How can mindfulness improve children's wellbeing?
In her 2013 study on mindfulness in schools, Katherine Weare said, “Work on mindfulness with young people is popular with both staff and students, has a developing presence and can be effective in promoting a very wide range of outcomes. When well taught and when practised regularly, it has been shown to be capable of improving mental health and wellbeing, mood, self-esteem, self-regulation, positive behaviour and academic learning (Weare, Katherine, “Developing mindfulness with children and young people: a review of the evidence and policy context" Journal of Children's Services, Vol. 8 Issue: 2, pp.141-153). She goes on to say “There are many possible promising locations for mindfulness within mainstream education and the health services, including work to improve mental health and wellbeing for staff and students, social and emotional learning, special education and mainstream subject based work.”
While the popularity of these sorts of wellbeing programs may spark cynicism that ‘mindfulness’ is a buzz word and these awareness courses are a trend, most people who encounter mindfulness training are convinced the evidence gathered from children and adults practicing these skills can improve mental and physical health, their outlook and the health of the wider community.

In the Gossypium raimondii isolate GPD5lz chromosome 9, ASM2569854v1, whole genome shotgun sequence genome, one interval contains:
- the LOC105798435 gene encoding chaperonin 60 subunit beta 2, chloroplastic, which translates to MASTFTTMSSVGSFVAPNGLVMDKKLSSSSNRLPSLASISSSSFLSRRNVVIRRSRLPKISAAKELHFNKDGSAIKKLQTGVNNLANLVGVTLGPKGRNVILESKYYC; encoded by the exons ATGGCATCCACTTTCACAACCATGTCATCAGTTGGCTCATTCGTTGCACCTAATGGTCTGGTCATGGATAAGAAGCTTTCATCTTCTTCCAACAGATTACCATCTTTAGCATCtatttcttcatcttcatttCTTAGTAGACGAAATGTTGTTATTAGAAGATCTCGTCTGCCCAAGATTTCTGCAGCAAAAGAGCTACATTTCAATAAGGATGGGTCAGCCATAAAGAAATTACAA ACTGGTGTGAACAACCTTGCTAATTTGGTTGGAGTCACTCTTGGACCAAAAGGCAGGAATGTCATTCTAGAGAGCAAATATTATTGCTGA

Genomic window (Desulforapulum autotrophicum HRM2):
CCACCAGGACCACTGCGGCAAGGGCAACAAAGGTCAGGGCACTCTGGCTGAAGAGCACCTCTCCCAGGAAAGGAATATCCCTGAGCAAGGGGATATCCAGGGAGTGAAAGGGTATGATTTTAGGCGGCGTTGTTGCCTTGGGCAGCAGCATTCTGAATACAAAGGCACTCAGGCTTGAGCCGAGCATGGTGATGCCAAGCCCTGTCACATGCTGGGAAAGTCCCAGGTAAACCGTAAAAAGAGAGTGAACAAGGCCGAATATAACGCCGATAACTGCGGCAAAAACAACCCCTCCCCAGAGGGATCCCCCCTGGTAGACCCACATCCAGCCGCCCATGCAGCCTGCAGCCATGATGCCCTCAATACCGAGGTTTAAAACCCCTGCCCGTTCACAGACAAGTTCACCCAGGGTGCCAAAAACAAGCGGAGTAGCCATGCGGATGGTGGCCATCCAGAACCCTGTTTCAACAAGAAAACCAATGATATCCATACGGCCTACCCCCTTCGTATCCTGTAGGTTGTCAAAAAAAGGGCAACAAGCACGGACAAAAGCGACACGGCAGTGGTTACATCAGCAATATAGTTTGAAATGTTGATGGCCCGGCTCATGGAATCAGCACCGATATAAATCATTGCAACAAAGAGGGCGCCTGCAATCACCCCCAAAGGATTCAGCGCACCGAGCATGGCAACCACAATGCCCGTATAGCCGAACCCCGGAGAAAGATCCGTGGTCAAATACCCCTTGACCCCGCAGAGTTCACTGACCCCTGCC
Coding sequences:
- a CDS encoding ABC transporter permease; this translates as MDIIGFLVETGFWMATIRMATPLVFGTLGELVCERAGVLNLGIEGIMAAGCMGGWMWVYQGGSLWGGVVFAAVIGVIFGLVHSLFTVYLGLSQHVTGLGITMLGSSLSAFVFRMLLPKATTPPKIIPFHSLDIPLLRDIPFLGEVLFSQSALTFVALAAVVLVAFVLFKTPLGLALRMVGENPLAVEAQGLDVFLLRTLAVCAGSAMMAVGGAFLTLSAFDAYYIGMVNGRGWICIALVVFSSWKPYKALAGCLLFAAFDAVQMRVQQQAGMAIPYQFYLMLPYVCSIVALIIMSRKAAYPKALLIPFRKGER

In a 2006 study, parents of children on the autism spectrum were taught mindfulness a 12-week course. Results showed “mindful parenting decreased their children's aggression, noncompliance, and self-injury and increased the mothers' satisfaction with their parenting skills and interactions with their children,” (Singh, Lancioni, Winton et al, “Mindful Parenting Decreases Aggression, Noncompliance, and Self-Injury in Children With Autism”, Volume: 14 issue: 3, page(s): 169-177 published: July 1, 2006).
Clinical psychologist and mindfulness consultant Dr Richard Chambers, said about mindfulness programs: “Evidence shows that primary-aged children who practise meditation are more focused and resilient,” (https://www.kidsmatter.edu.au/health-and-community/enewsletter/mindfulness-made-easy, accessed August 2017).
The positive evidence for mindfulness training is overwhelming, there is no downside to learning to be present, focused and aware. Both children and adults can be taught skills to improve their mental and physical wellbeing, which has a positive impact on their own lives and those of the surrounding community.